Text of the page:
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Vladimir Ivanovich Kirillov
Grand Master
Username: soviet

Post Number: 1229
Registered: 2-2013
Posted on Wednesday, 21 November, 2018 - 08:29 am:   Edit PostDelete PostView Post/Check IP

Now now Larry, we don't want to upset our scrutinizers, the A or the M, by chatting about Ps because that's a naughty no-no.

I used the word "humanitarian" to describe Lord Denning because my lecturer at law school who had degrees from Oxford and Harvard described Lord Denning as a " bleeding Heart " to indicate that even due to his kindly humane pass judgements due to the concept of FORESEEABILITY there was really nothing Lord Denning could do for the claimants in this matter.

And to round off my yap on the matter I quote from an Irish Magistrate in OZ who told me over lunch " the law is an ass" By ass he was referring to a donkey like creature with four legs.
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Christian S. Hansen
Grand Master
Username: enquiring_mind

Post Number: 977
Registered: 4-2015
Posted on Wednesday, 21 November, 2018 - 08:56 am:   Edit PostDelete PostView Post/Check IP

This second case apparently involved the element of judicial discretion with opens it to argument (depending on one's perspective) as to whether than discretion was appropriately applied. No deflecting criticism based on "just ruling according to the law."

.
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Vladimir Ivanovich Kirillov
Grand Master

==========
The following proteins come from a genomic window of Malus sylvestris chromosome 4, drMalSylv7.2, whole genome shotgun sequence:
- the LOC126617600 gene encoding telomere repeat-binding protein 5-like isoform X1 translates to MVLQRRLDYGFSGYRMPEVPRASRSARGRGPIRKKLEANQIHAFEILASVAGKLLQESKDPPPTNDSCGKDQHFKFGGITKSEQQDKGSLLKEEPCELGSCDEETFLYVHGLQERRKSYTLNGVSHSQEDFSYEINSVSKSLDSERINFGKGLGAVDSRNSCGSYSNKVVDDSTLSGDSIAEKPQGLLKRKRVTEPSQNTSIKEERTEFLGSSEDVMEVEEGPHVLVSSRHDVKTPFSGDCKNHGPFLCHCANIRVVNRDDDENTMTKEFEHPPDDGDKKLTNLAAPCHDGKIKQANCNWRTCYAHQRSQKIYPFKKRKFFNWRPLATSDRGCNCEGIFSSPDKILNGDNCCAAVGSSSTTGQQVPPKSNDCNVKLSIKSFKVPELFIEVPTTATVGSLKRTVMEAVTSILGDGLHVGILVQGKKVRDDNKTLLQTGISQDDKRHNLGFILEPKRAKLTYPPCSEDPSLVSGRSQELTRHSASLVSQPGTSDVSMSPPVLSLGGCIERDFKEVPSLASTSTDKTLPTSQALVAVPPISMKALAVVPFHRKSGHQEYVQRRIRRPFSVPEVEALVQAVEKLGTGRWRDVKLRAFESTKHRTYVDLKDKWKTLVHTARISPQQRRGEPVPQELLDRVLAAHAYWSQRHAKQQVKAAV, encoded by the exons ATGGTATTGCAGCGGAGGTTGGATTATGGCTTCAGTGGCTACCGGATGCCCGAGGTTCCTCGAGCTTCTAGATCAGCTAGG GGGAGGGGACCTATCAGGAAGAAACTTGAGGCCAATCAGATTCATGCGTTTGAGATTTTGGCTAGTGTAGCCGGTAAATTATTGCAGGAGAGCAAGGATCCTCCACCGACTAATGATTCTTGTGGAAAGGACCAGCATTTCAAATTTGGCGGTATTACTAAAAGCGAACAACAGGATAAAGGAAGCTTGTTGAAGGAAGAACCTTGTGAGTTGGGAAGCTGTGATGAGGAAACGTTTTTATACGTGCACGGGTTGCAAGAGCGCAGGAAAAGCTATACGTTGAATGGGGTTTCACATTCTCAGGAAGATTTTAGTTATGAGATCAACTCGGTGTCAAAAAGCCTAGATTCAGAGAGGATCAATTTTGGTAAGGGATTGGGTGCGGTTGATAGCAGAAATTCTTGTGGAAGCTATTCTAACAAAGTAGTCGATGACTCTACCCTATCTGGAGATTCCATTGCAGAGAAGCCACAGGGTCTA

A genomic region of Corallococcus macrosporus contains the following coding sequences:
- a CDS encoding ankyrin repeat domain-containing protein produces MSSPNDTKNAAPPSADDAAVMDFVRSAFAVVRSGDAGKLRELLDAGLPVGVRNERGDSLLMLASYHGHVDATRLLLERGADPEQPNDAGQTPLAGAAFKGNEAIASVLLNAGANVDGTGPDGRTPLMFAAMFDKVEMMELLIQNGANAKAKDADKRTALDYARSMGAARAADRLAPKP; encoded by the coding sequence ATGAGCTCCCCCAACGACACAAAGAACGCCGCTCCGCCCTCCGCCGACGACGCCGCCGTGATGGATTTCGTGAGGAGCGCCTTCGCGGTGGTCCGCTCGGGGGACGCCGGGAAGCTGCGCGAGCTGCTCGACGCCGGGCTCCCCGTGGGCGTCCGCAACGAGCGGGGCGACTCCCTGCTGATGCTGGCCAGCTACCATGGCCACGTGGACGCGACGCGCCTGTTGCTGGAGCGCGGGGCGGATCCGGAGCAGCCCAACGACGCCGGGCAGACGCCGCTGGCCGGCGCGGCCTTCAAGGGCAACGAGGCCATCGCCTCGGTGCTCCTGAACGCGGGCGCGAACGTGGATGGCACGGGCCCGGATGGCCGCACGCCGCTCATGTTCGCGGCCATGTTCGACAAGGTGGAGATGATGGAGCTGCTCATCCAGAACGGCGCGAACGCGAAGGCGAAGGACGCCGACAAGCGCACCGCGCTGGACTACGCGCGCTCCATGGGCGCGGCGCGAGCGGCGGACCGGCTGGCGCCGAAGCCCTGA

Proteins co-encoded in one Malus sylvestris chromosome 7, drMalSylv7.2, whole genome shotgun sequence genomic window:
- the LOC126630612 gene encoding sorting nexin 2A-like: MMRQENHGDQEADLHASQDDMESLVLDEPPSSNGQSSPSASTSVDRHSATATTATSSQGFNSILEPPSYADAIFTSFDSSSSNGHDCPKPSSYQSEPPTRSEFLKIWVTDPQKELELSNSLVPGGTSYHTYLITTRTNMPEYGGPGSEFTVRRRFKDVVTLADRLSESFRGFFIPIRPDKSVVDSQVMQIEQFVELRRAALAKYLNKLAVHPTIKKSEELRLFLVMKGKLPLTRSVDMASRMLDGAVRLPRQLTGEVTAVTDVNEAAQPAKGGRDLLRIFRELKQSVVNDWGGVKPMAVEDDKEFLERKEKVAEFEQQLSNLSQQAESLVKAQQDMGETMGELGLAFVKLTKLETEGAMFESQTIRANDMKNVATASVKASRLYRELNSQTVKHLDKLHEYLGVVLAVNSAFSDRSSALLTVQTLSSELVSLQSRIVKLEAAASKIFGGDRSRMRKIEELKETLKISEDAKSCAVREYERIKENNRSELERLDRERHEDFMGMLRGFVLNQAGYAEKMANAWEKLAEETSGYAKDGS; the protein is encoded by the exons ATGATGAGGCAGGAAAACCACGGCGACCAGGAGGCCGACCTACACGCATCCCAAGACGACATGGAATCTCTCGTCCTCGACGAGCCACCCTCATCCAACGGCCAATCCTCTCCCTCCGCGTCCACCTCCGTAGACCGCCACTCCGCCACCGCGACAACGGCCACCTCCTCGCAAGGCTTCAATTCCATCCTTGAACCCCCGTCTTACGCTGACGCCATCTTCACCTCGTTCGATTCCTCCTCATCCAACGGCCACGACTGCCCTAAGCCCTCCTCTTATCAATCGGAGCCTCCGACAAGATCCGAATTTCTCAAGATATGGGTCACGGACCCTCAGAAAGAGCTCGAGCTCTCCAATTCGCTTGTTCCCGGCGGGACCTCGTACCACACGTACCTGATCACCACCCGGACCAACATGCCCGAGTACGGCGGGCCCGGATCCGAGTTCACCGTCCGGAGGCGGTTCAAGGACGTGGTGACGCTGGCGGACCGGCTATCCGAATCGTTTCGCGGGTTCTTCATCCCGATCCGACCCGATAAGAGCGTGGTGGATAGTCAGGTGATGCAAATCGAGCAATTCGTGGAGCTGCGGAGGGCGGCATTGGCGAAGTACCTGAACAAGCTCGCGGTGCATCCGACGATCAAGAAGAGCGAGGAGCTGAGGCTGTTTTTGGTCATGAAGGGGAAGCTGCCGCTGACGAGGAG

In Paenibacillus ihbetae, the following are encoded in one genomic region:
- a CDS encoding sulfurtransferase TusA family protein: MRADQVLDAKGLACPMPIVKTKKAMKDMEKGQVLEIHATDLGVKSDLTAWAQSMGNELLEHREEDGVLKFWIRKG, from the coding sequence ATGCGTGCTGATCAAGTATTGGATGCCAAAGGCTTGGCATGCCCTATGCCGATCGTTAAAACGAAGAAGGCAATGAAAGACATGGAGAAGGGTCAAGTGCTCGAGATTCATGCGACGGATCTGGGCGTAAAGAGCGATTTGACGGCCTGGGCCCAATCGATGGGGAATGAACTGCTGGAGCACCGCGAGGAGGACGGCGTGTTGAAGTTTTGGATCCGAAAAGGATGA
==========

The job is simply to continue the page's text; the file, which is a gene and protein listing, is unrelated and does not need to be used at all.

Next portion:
Username: soviet

Post Number: 1230
Registered: 2-2013
Posted on Wednesday, 21 November, 2018 - 09:06 am:   Edit PostDelete PostView Post/Check IP

Patrick's Holden Statesman. Now even this car is very collectible in Australia.

The Statesman is no Rolls Royce and indeed it is not even a Cadillac even though GMH cheekily snatched the Cadillac Crest though modified it for this car.In fact the Statesman is not even a lowly Chevrolet.

It does however used the same GM Turbo Hydromatic 400 Transmission as Cadillac and Rolls Royce.

The woodwork on the dashboard is you guessed it a tacky plastic imposter.

The engine is a 308 or 253 V8 or even a 350 Chev V8.

These cars are very reliable as they don't use computers or EFI. Nor do they have a mountain of anti pollution gear on the engine.

Mechanically, they are dead easy to access and repair.

The front part of the car all the way to the rear doors is basic Belmont or Kingswood apart from the snazzy grille. That front piece was pinched from so many wrecked Statesmans to be fitted onto Ute's and Panelvans it just was not funny.

Here is the really bad part: The rear panels are exclusive to the Statesman so if you get rear ended you will be in a world of pain and wreckers will laugh at you if you ask if they have any in stock.

Compared to the late model Commodore Statesmans which were a huge but ugly joke and now worth half a paper of soggy fish and chips these were very good cars.

Patrick would have to be stark raving nuts or desperate to put food on the table to sell it.

What is totally bewildering is I have often seen sellors asking prices as much as a good Spirit or Spur and for my loot I would go for the Rolls Royce even if I was outback drunk on Vodka.

No amount of mind bending philosophical thought can get even close to explaining why Aussies will pay so much for a car that really offers so little in luxury as the Statesman.
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Larry Kavanagh
Prolific User